Gatwick Airport
Gatwick Airport has offered to pay £1,000 to households affected by a potential second runwayReuters

Homes affected by noise from a second runway at Gatwick airport would receive £1,000 a year in compensation, under a deal to soften opposition to the plan.

The amount would be equivalent to the average annual Band A council tax and would be paid to households beneath overhead flight paths.

Up to 4,100 households who live within Gatwick's 57-decibel flight corridor at the time the runway opens could be eligible.

UK Airports Commission
The Airports Commission has shortlisted a second runway at Gatwick Airport as a possible way of improving the UK's aviation capacityReuters

According to the Civil Aviation Authority, 3,650 people living in 1,600 homes near Gatwick are currently affected by aircraft noise.

Staking its claim as the best option for expansion, Gatwick claims that at Heathrow almost 240,000 people living in 100,000 homes are impacted by aircraft noise – more than the total number of people affected by all other major Western European airports combined.

Gatwick claimed a second runway could be open by 2025, with the potential to increase the airport's capacity to 87 million passengers per year by 2050.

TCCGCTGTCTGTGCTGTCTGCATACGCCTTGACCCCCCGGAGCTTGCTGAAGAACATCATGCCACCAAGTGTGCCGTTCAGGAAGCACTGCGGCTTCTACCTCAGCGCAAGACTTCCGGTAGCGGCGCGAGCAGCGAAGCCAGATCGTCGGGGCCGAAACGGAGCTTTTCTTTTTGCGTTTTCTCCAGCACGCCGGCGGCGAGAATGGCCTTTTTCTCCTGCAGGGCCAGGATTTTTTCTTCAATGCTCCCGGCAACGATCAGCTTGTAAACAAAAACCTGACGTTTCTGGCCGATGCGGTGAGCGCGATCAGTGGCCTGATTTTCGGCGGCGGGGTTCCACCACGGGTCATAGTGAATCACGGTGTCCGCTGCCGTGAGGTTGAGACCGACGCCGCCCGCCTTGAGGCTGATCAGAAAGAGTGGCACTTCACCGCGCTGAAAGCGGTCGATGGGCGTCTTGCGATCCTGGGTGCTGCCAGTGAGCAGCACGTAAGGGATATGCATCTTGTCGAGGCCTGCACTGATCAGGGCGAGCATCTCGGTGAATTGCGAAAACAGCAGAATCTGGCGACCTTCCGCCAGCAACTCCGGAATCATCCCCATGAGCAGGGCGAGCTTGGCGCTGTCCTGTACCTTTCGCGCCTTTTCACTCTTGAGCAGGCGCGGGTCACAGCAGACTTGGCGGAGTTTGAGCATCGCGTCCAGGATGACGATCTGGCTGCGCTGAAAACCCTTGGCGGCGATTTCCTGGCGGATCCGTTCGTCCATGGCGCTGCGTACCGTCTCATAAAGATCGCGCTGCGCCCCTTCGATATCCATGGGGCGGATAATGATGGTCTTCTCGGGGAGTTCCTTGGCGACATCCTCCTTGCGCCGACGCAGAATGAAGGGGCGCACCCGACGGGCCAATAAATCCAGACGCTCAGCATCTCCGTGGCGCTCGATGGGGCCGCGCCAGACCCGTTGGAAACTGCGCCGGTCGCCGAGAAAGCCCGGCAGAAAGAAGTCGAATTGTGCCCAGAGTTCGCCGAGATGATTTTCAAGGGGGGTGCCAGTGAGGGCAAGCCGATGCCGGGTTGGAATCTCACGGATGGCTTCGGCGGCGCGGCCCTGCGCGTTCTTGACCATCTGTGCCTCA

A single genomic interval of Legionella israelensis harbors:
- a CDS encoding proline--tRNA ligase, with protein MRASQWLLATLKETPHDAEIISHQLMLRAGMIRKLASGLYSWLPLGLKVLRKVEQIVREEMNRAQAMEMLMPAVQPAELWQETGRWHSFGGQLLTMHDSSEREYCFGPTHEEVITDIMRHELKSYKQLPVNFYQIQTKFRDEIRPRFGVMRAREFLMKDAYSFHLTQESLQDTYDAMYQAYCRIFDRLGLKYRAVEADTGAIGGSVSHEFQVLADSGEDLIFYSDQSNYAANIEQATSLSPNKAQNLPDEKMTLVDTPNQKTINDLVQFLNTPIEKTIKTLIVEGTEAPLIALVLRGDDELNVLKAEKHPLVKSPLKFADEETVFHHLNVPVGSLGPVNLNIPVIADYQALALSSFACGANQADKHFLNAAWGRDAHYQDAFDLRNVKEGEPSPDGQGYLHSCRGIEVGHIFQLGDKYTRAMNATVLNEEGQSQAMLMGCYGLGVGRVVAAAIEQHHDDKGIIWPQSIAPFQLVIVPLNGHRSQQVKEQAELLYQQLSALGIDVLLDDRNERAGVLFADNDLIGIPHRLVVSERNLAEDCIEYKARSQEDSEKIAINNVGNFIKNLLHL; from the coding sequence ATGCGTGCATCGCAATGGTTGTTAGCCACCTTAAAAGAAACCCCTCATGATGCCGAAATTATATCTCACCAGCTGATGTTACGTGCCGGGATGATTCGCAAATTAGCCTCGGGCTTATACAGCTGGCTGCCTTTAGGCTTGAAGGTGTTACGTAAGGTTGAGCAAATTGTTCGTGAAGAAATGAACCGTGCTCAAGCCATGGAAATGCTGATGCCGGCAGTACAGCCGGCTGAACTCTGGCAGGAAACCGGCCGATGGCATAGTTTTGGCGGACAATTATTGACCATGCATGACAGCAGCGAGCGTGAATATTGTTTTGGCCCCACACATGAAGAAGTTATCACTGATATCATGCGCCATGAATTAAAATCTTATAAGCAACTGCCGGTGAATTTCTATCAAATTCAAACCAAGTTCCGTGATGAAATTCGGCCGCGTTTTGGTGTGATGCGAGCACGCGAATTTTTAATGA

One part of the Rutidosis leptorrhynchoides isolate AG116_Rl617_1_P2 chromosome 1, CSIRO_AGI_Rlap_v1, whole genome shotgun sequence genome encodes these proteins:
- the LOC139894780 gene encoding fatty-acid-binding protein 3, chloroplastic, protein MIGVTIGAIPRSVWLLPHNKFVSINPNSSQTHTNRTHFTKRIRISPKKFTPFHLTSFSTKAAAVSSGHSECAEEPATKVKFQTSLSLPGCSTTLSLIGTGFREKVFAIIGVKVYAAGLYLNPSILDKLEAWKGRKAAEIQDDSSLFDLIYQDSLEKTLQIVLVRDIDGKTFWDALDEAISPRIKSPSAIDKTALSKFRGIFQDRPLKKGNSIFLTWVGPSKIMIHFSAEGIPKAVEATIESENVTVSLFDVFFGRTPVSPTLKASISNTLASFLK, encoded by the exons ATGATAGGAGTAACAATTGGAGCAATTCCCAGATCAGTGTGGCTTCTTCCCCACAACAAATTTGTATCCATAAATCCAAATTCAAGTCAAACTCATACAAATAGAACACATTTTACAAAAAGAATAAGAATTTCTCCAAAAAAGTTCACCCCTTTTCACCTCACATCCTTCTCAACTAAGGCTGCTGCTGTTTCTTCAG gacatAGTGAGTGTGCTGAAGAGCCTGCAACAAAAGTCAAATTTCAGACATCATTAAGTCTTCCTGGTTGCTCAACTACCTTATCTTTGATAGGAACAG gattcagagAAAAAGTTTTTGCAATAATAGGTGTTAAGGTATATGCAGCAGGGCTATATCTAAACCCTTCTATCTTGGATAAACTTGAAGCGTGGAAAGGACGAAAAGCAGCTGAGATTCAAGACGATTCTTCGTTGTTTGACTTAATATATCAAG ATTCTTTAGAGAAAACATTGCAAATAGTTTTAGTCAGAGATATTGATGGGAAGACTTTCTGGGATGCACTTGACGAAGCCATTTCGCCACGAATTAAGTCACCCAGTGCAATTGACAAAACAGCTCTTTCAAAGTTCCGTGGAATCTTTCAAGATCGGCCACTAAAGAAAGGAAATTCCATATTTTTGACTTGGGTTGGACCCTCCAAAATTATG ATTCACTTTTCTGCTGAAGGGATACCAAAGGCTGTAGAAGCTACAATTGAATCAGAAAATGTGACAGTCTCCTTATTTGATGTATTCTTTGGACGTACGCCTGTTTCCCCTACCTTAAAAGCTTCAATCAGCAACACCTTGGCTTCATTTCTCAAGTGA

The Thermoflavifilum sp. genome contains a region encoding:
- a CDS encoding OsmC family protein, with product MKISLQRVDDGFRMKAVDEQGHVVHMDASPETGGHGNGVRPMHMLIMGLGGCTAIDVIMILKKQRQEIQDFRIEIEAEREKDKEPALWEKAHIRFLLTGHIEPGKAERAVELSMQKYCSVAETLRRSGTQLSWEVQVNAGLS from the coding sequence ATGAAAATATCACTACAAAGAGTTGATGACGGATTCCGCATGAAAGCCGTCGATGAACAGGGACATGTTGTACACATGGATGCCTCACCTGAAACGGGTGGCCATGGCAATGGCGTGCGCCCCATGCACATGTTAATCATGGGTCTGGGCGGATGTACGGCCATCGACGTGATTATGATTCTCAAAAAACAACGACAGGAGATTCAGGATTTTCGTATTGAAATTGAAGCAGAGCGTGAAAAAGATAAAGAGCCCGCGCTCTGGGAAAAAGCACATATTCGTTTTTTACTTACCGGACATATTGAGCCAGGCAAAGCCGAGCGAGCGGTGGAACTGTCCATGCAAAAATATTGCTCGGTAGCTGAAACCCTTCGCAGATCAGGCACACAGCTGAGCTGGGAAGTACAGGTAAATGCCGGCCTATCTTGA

Stewart Wingate, CEO of Gatwick airport, said: "Expansion at Gatwick would, without doubt, deliver many upsides for our local community in terms of jobs and investment. But we must also recognise the negative noise impacts on local people from more flights.

"Gatwick's location obviously means that comparatively fewer people would be affected by a new runway. However, I believe we must do more to help those that would be affected.

"How we best compensate communities affected by major infrastructure projects is an issue facing a growing number of sectors - from aviation to energy. Our proposal would see the people most affected by expansion at Gatwick receiving monetary compensation.

"Under the scheme, we are pledging £1,000 towards council tax for qualifying households in the local area, if and when a second runway became operational.

"Our current estimate is that as many as 4,100 households could qualify for this scheme and so this would provide a real and positive benefit to a significant number of people."


The goverment set up the Airports Commission to report to investigate where capacity could be expanded.

It believes the UK needs greater aviation capacity to improve trade links with strong economies, including China, and to compete with nations such as Germany, which already has good flight routes to Asia.

The commission, which is being lead by Sir Howard Davies, has short-listed the following proposals ahead of its final report, which is due in 2015:

  • A new second runway at Gatwick airport that is more than 3,000m in length
  • A new 3,500m runway at Heathrow airport constructed to the north-west of the existing airport
  • An extension of Heathrow's existing northern runway to the west to at least 6,000m, enabling it to be used for both take-offs and landings